Pubdate: Tue, 01 Mar 2011
Source: Brock Press, The (CN ON Edu)
Copyright: 2011 The Brock Press.
Author: Emma Godmere


OTTAWA (CUP) - The federal government has announced their plans to ban
salvia, a hallucinogenic herb that has recently enjoyed a surge in
popularity among young people in North America.

In a Feb. 21 release, the government indicated it intends to add
salvia to the Controlled Drugs and Substances Act (CDSA), thereby
making it illegal to possess, sell, import, export and grow the plant.
Christian Paradis, Minister of Natural Resources, described salvia in
the release as having the "potential for abuse, especially among young
people". Otherwise known as Salvia divinorum and salvinorin A, and
colloquially as "magic mint" or "diviner's sage", salvia is a plant in
the mint family and is normally smoked to experience "mild
hallucinogenic sensations," as described by a fourth-year University
of Ottawa student.

"Salvia gives an intense, but short-lived high," explained the
student, who wished to remain anonymous. "It is more accessible in
this way than marijuana, as it won't leave you hungry and giggly for
an hour afterwards."

According to a Feb. 4 government notice from Health Canada that first
proposed the ban, little is known about the health risks related to
salvia. The report lists dysphoria, out-of-body experiences,
unconsciousness, short-term memory loss and hallucinations among its
known effects.

"The term hallucinogenic can also likely be misleading or poorly
understood," the student added. "Users are not interacting with others
and seeing things that aren't there; rather, they strongly experience
their sense of self. A comfy chair becomes engrossing to the point
that you feel you're a part of it, or you spend two minutes wondering
intensely why you can't remember how to stand up."

Salvia is currently considered a natural health product and
technically is only allowed to be sold if it has been reviewed and
authorized by Health Canada. Nevertheless, as it has yet to be added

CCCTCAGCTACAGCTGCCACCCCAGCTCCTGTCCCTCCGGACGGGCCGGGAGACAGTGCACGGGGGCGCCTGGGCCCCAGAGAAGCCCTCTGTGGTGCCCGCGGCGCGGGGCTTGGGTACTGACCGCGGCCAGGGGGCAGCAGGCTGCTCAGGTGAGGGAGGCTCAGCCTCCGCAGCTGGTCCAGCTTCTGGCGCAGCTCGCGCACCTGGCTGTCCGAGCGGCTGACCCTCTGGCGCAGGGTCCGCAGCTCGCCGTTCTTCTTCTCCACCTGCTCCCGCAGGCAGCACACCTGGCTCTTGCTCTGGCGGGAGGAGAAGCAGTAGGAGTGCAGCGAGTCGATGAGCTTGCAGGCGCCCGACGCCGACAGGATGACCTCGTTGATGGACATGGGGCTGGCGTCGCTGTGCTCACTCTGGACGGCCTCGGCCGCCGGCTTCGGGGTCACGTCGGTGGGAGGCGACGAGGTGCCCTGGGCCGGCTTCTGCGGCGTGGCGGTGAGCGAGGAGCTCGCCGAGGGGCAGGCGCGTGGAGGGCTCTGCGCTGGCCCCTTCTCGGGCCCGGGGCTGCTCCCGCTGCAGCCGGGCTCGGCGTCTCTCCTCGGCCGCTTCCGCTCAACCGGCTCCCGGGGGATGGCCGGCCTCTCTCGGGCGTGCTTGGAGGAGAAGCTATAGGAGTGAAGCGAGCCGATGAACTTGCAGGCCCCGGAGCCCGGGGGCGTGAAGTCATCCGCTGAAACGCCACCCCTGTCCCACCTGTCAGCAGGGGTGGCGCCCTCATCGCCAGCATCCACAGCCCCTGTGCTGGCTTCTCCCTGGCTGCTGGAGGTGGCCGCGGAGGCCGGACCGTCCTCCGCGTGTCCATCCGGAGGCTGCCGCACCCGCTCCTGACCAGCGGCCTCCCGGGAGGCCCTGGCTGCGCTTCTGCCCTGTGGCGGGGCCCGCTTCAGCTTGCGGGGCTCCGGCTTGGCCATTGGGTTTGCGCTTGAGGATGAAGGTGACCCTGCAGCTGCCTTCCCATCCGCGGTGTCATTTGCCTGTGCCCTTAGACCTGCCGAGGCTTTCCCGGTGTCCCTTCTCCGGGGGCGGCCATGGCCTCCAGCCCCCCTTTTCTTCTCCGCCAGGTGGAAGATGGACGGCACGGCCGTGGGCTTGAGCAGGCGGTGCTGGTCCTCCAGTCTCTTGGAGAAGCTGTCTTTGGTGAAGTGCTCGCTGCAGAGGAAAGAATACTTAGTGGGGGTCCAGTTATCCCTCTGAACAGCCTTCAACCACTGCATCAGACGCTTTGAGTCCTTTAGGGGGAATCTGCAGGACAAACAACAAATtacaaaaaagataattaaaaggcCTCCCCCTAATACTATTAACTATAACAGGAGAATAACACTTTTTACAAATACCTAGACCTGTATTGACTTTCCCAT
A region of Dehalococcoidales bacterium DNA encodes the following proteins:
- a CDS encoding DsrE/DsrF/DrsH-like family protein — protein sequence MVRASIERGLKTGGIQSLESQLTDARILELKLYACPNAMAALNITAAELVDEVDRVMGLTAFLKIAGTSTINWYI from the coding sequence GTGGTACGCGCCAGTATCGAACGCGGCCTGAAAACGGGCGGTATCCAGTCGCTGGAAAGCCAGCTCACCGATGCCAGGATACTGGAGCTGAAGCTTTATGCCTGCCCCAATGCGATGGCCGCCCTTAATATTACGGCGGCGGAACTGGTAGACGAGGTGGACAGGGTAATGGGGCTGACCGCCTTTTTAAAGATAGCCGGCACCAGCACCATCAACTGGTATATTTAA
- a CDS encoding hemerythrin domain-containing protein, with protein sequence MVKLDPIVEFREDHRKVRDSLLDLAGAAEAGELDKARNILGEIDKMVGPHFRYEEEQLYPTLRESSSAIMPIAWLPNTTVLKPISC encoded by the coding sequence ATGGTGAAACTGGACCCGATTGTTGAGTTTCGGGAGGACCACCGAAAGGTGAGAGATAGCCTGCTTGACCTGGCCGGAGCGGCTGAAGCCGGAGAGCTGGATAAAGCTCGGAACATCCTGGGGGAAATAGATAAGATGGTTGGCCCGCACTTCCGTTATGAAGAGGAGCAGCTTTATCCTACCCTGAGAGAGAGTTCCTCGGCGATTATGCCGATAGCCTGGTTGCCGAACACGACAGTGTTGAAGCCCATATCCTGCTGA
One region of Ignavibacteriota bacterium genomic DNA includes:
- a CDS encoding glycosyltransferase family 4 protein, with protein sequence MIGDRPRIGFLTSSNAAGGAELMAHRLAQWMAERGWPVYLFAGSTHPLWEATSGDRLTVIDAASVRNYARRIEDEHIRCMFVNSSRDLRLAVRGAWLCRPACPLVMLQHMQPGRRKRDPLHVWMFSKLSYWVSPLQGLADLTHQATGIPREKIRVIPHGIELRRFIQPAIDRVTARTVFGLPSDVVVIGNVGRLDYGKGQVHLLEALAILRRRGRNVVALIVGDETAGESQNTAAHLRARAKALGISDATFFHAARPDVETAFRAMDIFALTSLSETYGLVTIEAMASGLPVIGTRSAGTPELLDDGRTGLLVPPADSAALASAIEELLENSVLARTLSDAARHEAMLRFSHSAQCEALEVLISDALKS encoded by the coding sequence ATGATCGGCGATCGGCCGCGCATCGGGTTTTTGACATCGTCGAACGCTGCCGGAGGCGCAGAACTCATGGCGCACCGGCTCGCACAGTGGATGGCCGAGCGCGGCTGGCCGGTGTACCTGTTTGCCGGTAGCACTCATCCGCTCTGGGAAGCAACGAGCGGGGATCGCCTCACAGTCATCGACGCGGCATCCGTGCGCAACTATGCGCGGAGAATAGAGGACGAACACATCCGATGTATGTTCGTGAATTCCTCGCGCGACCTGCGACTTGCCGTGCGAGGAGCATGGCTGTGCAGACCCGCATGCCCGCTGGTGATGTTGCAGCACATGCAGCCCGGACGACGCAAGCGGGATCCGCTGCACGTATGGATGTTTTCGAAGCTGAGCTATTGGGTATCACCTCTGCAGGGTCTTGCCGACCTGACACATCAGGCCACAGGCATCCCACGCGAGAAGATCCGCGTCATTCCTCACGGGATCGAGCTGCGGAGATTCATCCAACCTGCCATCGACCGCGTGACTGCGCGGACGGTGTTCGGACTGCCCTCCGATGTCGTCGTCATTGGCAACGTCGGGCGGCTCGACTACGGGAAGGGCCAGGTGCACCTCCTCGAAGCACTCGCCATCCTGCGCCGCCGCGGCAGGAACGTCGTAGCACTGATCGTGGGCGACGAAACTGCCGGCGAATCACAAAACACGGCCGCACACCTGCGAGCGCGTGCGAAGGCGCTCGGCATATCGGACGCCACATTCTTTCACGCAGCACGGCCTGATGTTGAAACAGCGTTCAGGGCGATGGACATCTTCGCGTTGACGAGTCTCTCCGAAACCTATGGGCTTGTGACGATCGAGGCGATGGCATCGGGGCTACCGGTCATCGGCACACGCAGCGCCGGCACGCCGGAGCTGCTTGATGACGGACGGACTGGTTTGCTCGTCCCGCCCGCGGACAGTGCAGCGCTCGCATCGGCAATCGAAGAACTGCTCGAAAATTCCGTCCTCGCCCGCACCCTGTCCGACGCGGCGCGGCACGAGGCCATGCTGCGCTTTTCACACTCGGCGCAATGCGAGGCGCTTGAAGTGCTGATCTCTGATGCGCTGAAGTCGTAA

to the CDSA and become fully criminalized, it can often be found in
shops as accessible as convenience stores.

The Feb. 4 notice also cites the Canadian Alcohol and Drug Use
Monitoring Survey, which indicated that 7.3 per cent of youth aged 15
to 24 had used salvia as of 2009.

"Because its psychoactive effects resemble those of other substances
included in [...] the CDSA, such as lysergic acid diethylamide (LSD)
and psilocybin, Health Canada is concerned that the ready availability
and use of S. divinorum poses a risk to the health and safety of
Canadians, particularly youth," read the notice.

"I think it's foolish," said the UofO student, referring to salvia's
pending criminalization. "There isn't a present or growing threat from
salvia, nor is there a danger or harm to its users. Criminalizing it
puts more money into the pockets of smugglers and organized crime who
will take up the latent demand, and costs us more in terms of the
social cost of increased prosecution of well-intentioned and harmless

Salvia has already been regulated or restricted in some U.S. states
and several countries, including Australia, Belgium, Denmark, Finland,
Germany, Italy, Japan, South Korea, Spain and Sweden, according to
Health Canada.

However, the herb will not go under an immediate ban: Stakeholders and
members of the public have until Mar. 21 to comment on the proposal,
after which the federal regulatory process could continue for up to
two years.
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MAP posted-by: Matt